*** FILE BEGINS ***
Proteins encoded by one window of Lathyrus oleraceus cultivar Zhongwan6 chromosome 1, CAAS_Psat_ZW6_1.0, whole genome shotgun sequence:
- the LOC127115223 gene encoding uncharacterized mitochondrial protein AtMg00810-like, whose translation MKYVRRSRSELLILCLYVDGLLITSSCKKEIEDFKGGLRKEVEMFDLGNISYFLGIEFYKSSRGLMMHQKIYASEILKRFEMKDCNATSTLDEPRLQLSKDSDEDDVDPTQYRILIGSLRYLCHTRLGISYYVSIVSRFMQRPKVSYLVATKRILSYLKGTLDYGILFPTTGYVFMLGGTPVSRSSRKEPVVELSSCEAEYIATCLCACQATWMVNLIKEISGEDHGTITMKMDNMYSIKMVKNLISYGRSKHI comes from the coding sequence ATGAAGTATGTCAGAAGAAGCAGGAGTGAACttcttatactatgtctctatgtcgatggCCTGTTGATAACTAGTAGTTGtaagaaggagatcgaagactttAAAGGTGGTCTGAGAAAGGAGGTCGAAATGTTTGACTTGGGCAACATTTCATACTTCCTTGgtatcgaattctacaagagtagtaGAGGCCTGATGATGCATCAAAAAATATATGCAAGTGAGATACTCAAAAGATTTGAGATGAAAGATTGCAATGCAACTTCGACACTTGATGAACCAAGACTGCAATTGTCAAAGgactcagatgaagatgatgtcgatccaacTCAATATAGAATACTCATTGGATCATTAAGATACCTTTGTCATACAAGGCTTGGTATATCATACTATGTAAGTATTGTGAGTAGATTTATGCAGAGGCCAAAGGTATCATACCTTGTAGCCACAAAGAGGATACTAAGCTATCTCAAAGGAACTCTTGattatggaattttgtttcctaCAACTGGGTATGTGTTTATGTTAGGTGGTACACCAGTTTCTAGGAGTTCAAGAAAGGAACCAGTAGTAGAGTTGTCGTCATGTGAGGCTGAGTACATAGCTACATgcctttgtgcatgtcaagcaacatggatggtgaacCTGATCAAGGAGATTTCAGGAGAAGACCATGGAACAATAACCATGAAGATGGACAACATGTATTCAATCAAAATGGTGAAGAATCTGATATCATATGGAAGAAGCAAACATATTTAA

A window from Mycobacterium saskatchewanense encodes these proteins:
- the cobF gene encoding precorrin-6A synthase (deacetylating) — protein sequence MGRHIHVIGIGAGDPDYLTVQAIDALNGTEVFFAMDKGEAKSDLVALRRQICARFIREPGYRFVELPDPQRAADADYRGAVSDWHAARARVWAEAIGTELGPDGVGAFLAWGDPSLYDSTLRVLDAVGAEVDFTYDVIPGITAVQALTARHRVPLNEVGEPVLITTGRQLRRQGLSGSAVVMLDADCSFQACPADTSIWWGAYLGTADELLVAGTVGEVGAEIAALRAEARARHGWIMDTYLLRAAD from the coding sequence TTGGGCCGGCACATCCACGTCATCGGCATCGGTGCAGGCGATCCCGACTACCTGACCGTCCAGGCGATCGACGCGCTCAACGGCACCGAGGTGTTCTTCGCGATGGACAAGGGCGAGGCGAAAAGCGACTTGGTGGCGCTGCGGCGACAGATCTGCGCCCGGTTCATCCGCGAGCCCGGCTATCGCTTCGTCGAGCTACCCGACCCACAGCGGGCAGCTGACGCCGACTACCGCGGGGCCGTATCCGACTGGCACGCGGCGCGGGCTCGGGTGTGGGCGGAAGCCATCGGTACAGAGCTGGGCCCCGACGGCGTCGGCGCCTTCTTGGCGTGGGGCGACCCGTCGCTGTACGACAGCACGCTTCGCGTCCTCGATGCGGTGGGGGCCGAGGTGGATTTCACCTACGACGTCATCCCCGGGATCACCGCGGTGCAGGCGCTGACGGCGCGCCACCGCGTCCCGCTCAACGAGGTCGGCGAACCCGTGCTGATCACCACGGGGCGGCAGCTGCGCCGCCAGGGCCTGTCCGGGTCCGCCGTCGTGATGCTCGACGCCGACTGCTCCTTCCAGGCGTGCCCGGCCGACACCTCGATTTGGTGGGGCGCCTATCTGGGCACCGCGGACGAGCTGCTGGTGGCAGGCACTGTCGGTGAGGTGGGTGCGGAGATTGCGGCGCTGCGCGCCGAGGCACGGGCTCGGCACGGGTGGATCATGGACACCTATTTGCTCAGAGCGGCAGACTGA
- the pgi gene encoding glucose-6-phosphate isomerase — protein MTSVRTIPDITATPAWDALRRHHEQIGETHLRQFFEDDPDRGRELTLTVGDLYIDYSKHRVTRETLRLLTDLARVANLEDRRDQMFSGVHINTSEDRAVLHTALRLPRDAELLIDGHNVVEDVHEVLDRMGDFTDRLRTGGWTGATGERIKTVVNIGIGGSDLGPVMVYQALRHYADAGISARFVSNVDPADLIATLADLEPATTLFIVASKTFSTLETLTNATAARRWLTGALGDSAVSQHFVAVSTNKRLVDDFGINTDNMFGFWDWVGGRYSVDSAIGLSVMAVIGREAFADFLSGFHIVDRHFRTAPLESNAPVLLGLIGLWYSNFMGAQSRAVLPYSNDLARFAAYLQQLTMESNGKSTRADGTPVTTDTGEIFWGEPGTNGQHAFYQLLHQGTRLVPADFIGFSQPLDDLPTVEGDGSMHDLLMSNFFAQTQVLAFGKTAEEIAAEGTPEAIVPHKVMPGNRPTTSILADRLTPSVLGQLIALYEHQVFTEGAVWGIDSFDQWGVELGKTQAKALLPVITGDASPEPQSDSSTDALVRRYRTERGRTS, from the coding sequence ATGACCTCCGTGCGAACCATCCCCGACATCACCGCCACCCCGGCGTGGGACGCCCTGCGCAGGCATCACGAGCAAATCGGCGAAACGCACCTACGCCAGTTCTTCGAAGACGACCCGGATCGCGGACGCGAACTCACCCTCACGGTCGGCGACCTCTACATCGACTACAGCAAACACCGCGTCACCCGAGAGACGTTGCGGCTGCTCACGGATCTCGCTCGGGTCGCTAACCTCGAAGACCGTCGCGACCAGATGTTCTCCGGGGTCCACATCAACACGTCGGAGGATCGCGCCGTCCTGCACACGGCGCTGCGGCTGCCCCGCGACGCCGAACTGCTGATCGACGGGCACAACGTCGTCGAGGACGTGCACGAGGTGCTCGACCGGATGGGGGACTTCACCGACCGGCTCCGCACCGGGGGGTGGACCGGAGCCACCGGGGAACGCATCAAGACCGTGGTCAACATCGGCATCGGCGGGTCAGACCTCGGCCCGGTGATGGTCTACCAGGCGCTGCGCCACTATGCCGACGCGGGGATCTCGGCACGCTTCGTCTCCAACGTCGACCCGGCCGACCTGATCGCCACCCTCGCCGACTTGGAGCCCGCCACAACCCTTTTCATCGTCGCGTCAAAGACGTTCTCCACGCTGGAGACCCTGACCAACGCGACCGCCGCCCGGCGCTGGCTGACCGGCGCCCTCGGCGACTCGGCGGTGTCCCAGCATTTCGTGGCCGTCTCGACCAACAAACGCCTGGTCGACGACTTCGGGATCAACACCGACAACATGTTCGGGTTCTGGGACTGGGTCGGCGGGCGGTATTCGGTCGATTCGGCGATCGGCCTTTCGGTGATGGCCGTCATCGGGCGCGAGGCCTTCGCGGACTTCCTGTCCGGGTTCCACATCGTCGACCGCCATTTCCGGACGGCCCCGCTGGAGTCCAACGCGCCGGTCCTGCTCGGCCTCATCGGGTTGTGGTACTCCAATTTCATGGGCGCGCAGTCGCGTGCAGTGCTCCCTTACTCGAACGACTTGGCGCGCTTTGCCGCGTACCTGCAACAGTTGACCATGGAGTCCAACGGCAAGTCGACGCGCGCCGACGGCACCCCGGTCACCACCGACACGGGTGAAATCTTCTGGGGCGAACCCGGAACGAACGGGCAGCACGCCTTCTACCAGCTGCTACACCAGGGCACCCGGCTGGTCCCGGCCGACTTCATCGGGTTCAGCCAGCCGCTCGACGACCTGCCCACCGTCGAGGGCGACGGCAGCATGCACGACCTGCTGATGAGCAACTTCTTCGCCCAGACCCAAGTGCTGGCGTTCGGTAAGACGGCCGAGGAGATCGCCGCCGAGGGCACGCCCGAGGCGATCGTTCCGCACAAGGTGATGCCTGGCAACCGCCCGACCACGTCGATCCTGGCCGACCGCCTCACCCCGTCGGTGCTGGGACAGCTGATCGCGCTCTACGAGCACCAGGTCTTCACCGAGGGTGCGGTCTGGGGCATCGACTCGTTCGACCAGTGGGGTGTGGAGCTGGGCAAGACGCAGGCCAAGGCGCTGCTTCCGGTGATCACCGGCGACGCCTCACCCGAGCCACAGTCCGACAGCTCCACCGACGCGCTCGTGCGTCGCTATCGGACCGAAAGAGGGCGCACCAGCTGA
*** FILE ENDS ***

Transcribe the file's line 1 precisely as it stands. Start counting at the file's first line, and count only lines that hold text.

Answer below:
Proteins encoded by one window of Lathyrus oleraceus cultivar Zhongwan6 chromosome 1, CAAS_Psat_ZW6_1.0, whole genome shotgun sequence: